In my recent post featuring a sympathy card I commented on the inspiration of Downton Abbey’s ruddy and wine hued dresses for my piece; the year is 1924 in Season 5 and I had been noticing the frequency of reds, oranges, as well as deep blues in the long, tubular, Grecian-style dresses worn by many of the characters. Curious about this and knowing that the fashion will change pretty dramatically by 1926 (including hairstyles), I decided to seek out some historical photos and information about the designs of the time. That search led me to this wonderful website, Witness2Fashion. It is beyond exciting to find this wealth of research and these primary source images, including patterns, covering a variety of eras. I just had to reblog the entry that follows as an addendum to my most recent post. Enjoy and do check out this fabulous site if you love history and fashion!
All photos below are found on Witness2Fashion’s post with specific information about the sources.
It isn’t news that certain colors — and color combinations — go in and out of fashion. But the combination of orange and black is now so strongly linked to Halloween that it’s a surprise to find it on dresses for spring in the mid-1920s.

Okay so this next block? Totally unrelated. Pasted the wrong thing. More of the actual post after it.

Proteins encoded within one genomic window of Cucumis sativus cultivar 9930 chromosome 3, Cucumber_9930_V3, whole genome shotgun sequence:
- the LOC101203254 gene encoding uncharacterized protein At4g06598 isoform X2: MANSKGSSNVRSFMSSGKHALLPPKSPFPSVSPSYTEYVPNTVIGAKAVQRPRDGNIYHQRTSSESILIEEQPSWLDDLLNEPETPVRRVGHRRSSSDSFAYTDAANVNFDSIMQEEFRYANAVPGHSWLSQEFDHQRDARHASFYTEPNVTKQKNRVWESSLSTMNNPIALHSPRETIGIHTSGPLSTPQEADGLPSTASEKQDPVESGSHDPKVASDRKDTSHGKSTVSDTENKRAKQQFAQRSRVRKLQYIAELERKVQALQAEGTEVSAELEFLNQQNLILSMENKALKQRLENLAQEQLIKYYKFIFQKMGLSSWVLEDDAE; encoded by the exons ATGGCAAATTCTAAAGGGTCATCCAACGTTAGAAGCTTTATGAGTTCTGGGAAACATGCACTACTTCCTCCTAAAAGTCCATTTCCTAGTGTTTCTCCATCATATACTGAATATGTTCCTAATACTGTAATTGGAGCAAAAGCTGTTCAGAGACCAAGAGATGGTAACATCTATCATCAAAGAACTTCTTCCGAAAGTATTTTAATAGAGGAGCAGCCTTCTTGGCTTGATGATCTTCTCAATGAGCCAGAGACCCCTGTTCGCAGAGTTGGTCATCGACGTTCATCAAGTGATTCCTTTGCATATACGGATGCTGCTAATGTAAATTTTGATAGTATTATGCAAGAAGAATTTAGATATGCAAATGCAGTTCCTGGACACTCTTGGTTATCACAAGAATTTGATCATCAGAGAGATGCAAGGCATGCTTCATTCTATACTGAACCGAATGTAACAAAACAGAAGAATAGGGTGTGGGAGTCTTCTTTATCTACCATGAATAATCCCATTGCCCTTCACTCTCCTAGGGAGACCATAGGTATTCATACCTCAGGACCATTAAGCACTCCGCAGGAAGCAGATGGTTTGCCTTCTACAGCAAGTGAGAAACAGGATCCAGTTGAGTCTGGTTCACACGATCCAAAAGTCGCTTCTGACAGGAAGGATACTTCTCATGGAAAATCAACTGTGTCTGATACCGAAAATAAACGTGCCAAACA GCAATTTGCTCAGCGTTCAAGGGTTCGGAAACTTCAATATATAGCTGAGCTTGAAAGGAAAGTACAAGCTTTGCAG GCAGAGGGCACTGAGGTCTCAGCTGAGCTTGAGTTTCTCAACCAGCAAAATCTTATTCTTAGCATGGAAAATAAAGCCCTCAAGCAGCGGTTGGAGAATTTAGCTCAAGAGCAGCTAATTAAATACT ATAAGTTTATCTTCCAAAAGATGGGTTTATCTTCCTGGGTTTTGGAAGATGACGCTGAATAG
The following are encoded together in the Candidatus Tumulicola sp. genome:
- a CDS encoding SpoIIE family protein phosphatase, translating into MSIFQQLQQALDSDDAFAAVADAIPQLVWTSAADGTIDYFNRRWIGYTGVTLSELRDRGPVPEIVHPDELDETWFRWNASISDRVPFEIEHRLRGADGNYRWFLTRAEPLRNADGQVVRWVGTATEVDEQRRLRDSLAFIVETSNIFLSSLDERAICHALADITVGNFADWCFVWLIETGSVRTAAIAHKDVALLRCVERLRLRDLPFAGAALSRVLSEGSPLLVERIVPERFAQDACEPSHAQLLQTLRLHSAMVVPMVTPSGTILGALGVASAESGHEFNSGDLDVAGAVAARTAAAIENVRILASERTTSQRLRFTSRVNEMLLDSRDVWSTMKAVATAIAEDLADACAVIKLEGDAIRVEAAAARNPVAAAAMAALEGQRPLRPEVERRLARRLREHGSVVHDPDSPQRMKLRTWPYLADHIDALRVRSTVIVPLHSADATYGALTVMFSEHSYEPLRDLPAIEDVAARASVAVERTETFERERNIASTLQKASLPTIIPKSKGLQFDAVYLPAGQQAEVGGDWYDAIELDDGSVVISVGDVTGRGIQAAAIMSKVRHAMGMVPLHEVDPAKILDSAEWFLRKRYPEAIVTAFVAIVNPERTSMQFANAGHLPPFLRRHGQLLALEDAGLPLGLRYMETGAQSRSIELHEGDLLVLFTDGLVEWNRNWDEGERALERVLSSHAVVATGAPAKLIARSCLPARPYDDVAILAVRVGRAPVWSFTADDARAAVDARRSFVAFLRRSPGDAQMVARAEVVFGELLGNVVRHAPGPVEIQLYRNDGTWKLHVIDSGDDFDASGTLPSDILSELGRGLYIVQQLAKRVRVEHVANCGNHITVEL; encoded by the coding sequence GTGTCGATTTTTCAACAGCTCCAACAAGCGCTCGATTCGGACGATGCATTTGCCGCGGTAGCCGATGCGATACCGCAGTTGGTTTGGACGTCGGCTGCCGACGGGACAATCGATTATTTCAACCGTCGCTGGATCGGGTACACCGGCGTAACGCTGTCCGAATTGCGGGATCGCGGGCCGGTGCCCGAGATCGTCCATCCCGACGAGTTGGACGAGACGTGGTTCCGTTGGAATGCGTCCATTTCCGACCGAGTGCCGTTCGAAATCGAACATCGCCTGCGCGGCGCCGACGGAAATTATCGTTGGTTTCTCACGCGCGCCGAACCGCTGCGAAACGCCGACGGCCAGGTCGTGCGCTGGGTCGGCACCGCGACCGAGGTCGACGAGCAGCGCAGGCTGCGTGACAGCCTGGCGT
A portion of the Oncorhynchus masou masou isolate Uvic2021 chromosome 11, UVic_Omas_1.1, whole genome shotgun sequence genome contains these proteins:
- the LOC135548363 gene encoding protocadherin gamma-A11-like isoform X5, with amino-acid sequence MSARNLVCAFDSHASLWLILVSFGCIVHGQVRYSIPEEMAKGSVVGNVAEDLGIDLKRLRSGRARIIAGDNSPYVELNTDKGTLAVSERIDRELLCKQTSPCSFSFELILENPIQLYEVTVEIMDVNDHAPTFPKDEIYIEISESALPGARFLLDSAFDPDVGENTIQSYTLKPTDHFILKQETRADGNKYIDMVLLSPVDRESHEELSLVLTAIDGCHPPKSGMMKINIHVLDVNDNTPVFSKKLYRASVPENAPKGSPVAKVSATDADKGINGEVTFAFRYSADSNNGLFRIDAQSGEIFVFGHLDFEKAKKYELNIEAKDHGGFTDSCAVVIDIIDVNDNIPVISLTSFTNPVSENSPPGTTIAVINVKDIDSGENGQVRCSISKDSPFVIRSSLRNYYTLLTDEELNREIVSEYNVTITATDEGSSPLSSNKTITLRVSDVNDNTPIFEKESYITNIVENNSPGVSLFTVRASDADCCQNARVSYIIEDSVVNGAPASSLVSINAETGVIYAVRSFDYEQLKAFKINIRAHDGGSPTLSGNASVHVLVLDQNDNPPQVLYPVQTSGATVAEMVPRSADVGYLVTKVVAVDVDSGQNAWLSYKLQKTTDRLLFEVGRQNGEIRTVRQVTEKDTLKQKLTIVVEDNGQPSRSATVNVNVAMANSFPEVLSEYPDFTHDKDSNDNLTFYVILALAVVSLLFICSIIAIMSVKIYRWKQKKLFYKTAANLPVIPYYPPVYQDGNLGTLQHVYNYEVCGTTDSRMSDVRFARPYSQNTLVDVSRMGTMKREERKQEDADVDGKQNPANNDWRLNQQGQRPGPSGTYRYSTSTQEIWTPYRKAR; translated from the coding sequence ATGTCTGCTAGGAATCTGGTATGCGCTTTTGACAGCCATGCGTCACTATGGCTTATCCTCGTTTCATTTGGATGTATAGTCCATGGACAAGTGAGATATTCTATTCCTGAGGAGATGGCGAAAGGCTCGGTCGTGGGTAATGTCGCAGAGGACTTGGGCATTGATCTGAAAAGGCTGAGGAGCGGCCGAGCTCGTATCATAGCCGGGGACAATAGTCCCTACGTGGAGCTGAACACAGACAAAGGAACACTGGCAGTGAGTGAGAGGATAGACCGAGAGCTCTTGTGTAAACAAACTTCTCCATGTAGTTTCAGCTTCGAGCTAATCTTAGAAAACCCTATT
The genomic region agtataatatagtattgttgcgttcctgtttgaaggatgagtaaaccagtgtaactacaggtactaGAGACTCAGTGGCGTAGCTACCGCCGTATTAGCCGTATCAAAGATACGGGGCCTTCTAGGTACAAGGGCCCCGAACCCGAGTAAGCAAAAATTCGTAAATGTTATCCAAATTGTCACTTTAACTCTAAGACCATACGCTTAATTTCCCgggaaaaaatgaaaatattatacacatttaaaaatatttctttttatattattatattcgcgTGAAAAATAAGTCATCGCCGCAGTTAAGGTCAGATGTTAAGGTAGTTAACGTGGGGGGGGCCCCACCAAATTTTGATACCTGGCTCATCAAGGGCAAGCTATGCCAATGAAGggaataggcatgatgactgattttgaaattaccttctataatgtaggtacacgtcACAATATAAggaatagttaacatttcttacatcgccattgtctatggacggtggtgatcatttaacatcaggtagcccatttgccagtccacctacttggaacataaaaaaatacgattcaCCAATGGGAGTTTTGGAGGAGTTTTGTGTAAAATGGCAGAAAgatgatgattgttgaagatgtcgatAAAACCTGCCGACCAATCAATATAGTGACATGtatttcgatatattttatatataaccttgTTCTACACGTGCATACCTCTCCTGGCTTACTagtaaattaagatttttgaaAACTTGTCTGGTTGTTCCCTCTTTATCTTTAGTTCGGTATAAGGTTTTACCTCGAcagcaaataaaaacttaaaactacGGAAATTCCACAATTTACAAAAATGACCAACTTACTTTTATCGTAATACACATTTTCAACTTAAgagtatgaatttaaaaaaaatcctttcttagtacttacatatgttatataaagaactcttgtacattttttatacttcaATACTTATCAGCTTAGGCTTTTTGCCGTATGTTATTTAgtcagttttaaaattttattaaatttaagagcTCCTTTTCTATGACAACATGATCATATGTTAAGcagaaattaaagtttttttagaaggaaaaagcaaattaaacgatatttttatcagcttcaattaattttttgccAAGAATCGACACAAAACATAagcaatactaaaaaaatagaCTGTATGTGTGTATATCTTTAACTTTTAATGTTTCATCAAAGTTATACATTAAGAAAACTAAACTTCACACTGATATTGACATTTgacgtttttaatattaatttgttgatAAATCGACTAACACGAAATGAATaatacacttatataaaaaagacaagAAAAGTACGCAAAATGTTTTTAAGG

These young women are enjoying a box of Valentine’s Day candy. Early twentieth century color printing was not based on the CMYK [Cyan, Magenta, Yellow, and Black] inks we use today, so illustrations from the twenties often have an autumnal quality compared to the bright colors we are used to. Nevertheless, the red valentine hearts show that the dress on the right, above, is definitely orange, with black trim. The same color combination was suggested for older women, too:
Orange was also worn with…
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